(Bloomberg) — Chinese stocks continued volatile trading on Monday following last week's selloff as investors weighed policymakers' latest promises to stabilize a struggling stock market.
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Small-cap stocks fell, with the CSI 1000 index down more than 8% during the day. 984 of the bill's participating members ended morning trading lower. The CSI300 index temporarily fell 2.1%, but the decline was reversed, but the Shanghai Composite Index halved the decline, dropping 1.8%.
China has vowed to stabilize markets after Friday's chaotic trading sent stocks to a five-year low, but policymakers have not given concrete details on how they plan to end the rout. was not disclosed. The latest threat to hit stocks is increasing downward pressure from margin calls and forced liquidations by interested parties.
The CSI 1000 gauge, often used as the underlying benchmark for snowball derivatives, is facing selling pressure as the instrument reaches so-called knock-in levels that result in losses for investors.
“We are at the usual stage, and we are at the final stage of the decline, where things are going to get serious,” said Ma Xuzhen, a fund manager at Longquan Investment Management. “There's no point in getting anxious at this stage. We all know we're near the bottom. Maybe it's better for margin calls and other risks to collapse. That way the country When the government intervenes in the purchase, the government can keep the money it gives it.”
Read more: China 'snowball' derivatives worth $13 billion near loss level
The persistent recession has raised fresh fears of a wave of margin calls as the value of stocks seized as collateral declines. The concern is that if you fail to replenish your margin trading account, you could be forced to liquidate your positions.
The China Securities Regulatory Commission said on Sunday it would guide more medium- and long-term funds into the market and crack down on illegal activities such as malicious short selling and insider trading, pledging to prevent abnormal volatility.
This statement alone is likely to prove insufficient to persuade traders who have been repeatedly disappointed by the government's phased approach to stimulus. Investors are concerned about a negative loop in which technical selling pressure caused by margin calls and snowballing derivatives exacerbates market declines.
A recent surge in trading volumes in some exchange-traded funds suggests that Chinese state funds may have intervened to support the market. But history has shown that these purchases rarely have staying power.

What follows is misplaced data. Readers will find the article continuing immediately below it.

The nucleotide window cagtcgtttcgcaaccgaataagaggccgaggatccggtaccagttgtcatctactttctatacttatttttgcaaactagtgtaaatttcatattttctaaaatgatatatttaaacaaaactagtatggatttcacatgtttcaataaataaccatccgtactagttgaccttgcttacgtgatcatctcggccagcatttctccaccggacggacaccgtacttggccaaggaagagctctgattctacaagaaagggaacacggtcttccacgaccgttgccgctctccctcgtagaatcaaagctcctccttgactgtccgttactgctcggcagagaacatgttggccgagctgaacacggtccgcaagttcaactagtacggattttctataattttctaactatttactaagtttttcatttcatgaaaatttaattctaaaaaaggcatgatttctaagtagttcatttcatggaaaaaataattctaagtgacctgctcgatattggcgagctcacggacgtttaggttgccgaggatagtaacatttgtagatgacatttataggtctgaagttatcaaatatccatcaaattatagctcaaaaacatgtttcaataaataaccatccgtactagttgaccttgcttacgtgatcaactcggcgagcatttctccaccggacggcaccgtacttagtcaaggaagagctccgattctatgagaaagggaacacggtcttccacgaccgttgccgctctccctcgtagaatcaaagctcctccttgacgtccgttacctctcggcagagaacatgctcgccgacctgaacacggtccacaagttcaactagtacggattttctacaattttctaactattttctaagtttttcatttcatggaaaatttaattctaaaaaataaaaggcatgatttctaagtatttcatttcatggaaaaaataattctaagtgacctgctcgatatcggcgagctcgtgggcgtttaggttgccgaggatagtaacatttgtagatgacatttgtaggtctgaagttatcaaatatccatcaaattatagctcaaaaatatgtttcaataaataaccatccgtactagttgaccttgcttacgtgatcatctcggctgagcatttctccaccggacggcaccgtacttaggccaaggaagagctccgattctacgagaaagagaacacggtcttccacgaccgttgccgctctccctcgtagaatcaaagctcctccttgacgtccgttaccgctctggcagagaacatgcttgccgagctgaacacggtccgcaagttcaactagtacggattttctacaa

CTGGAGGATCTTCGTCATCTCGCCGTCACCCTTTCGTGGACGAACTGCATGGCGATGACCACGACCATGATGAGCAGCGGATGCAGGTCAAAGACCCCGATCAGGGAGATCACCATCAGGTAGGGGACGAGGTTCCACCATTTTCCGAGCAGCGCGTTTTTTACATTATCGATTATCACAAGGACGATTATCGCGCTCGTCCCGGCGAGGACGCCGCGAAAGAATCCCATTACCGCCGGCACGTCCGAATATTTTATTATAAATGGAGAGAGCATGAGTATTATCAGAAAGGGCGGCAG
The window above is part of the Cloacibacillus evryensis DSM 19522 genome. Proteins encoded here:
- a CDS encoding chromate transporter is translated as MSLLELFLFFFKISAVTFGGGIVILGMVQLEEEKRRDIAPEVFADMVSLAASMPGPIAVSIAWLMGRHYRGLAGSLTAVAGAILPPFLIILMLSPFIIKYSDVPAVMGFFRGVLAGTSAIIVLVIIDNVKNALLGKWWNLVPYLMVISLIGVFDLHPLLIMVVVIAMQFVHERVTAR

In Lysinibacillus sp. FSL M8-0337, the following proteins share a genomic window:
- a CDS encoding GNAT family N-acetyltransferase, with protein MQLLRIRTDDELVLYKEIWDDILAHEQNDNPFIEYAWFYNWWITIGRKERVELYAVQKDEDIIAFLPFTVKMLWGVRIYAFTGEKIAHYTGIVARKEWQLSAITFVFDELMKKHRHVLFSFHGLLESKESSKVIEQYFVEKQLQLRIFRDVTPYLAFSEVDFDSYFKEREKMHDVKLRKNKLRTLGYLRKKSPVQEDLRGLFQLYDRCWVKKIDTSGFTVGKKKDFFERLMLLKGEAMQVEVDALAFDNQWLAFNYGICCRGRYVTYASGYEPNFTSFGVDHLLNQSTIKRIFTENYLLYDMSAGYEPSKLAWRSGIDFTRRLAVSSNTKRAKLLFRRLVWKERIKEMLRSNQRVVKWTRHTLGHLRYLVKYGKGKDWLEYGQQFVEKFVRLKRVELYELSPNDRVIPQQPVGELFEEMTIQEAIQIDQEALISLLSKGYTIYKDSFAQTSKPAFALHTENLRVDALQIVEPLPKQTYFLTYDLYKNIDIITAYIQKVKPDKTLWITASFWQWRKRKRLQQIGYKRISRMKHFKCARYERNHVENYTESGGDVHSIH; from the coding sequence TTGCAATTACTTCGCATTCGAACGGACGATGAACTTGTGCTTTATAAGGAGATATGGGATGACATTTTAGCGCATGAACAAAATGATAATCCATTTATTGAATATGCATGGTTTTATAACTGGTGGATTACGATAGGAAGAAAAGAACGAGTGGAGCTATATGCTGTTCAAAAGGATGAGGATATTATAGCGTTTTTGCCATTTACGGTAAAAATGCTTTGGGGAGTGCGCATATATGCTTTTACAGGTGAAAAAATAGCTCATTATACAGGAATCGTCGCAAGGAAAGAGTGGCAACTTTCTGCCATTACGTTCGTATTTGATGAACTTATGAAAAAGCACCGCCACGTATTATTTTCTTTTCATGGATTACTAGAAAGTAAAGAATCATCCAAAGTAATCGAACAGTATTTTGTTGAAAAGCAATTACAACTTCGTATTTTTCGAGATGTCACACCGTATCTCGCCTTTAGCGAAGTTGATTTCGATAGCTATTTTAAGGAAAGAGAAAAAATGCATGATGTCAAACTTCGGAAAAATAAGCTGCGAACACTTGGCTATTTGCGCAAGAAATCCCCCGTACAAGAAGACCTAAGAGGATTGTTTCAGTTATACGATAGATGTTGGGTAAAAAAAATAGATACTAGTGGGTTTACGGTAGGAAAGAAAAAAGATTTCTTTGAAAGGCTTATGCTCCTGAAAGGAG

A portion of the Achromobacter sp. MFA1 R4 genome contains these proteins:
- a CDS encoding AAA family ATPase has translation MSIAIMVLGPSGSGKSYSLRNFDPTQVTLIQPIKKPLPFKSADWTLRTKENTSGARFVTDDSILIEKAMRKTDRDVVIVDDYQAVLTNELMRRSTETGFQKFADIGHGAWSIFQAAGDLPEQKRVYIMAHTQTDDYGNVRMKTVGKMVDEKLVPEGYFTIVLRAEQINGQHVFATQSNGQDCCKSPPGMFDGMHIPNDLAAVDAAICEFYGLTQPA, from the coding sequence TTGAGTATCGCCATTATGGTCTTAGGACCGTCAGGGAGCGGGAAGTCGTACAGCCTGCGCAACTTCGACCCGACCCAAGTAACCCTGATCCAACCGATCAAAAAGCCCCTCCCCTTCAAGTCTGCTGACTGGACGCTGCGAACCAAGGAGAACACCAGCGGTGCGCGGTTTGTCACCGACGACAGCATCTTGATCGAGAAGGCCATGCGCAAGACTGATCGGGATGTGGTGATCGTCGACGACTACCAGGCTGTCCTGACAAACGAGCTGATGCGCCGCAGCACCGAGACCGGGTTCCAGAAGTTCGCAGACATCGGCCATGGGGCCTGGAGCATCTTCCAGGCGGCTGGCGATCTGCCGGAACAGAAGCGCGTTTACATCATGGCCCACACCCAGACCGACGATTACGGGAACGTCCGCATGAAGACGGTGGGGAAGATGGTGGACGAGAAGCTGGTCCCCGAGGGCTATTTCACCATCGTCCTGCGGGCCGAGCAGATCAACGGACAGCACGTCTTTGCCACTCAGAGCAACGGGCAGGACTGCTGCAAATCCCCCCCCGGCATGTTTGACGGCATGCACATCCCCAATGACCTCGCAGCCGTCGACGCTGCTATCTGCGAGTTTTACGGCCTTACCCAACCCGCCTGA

“Mid-cap and small-cap stocks are under strong selling pressure as some investors bet on greater varsity support for large-cap stocks,” said Ken Wong, Asian equity portfolio specialist at Eastspring Investments. ” “Trading long CSI 300 and short trading CSI 500 and CSI 1000 is one such popular trade.”
Meanwhile, Liu Yuhui, an academic at a government-run think tank, reportedly said that the country should establish a stock stabilization fund as soon as possible to improve market confidence, with the goal of increasing its size to 10 trillion yuan. was quoted. ($1.4 trillion) or more.
Foreign funds briefly turned net buyers in morning trading, a pattern that was also seen on Friday. As of the midday break, stock withdrawals totaled 729 million yuan ($101 million).
In a sign of how angry some investors are, thousands of people flooded the social media accounts of the US embassy in Beijing to air their frustrations over the weak economy and stock prices. Chinese internet users often struggle to find an outlet to air their grievances about the economy and government's performance, and official accounts of state institutions and media typically disable commenting functions or only display selected feedback. It's either you do it or you do it.
“It remains to be seen whether today is the bottom for Chinese stocks, but it feels like a bottom has been reached, indicating that policymakers don't want them to fall any further,” said strategist David Chao. That's for sure,” he said. At Invesco Asset Management.
–With assistance from Charlotte Yang, Abhishek Vishnoi, and April Ma.
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